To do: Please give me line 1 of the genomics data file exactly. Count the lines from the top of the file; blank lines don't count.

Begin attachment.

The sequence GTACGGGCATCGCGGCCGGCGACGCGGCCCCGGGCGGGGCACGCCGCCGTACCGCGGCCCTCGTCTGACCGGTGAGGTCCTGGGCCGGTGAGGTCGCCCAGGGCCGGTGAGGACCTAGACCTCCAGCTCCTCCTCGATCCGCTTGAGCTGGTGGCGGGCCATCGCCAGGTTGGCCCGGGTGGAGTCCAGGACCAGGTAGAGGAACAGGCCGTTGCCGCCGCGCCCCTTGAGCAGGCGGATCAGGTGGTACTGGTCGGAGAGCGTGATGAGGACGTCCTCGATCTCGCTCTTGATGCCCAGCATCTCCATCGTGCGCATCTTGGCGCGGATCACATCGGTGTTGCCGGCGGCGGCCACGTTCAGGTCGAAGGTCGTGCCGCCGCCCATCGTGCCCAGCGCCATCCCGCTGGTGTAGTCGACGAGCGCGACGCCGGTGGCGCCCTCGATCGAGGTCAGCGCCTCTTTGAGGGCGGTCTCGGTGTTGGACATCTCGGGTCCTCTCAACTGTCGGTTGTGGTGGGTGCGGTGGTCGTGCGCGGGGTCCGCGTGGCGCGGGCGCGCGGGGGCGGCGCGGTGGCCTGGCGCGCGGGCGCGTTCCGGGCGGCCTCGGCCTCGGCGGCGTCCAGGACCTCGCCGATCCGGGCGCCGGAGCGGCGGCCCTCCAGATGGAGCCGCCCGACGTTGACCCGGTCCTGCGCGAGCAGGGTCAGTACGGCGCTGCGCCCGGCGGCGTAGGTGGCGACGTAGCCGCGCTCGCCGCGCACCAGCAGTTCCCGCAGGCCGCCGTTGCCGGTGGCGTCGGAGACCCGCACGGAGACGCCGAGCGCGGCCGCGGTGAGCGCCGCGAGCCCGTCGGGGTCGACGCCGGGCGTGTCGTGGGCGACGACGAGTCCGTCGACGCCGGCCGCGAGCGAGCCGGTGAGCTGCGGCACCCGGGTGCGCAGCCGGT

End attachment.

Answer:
The sequence GTACGGGCATCGCGGCCGGCGACGCGGCCCCGGGCGGGGCACGCCGCCGTACCGCGGCCCTCGTCTGACCGGTGAGGTCCTGGGCCGGTGAGGTCGCCCAGGGCCGGTGAGGACCTAGACCTCCAGCTCCTCCTCGATCCGCTTGAGCTGGTGGCGGGCCATCGCCAGGTTGGCCCGGGTGGAGTCCAGGACCAGGTAGAGGAACAGGCCGTTGCCGCCGCGCCCCTTGAGCAGGCGGATCAGGTGGTACTGGTCGGAGAGCGTGATGAGGACGTCCTCGATCTCGCTCTTGATGCCCAGCATCTCCATCGTGCGCATCTTGGCGCGGATCACATCGGTGTTGCCGGCGGCGGCCACGTTCAGGTCGAAGGTCGTGCCGCCGCCCATCGTGCCCAGCGCCATCCCGCTGGTGTAGTCGACGAGCGCGACGCCGGTGGCGCCCTCGATCGAGGTCAGCGCCTCTTTGAGGGCGGTCTCGGTGTTGGACATCTCGGGTCCTCTCAACTGTCGGTTGTGGTGGGTGCGGTGGTCGTGCGCGGGGTCCGCGTGGCGCGGGCGCGCGGGGGCGGCGCGGTGGCCTGGCGCGCGGGCGCGTTCCGGGCGGCCTCGGCCTCGGCGGCGTCCAGGACCTCGCCGATCCGGGCGCCGGAGCGGCGGCCCTCCAGATGGAGCCGCCCGACGTTGACCCGGTCCTGCGCGAGCAGGGTCAGTACGGCGCTGCGCCCGGCGGCGTAGGTGGCGACGTAGCCGCGCTCGCCGCGCACCAGCAGTTCCCGCAGGCCGCCGTTGCCGGTGGCGTCGGAGACCCGCACGGAGACGCCGAGCGCGGCCGCGGTGAGCGCCGCGAGCCCGTCGGGGTCGACGCCGGGCGTGTCGTGGGCGACGACGAGTCCGTCGACGCCGGCCGCGAGCGAGCCGGTGAGCTGCGGCACCCGGGTGCGCAGCCGGT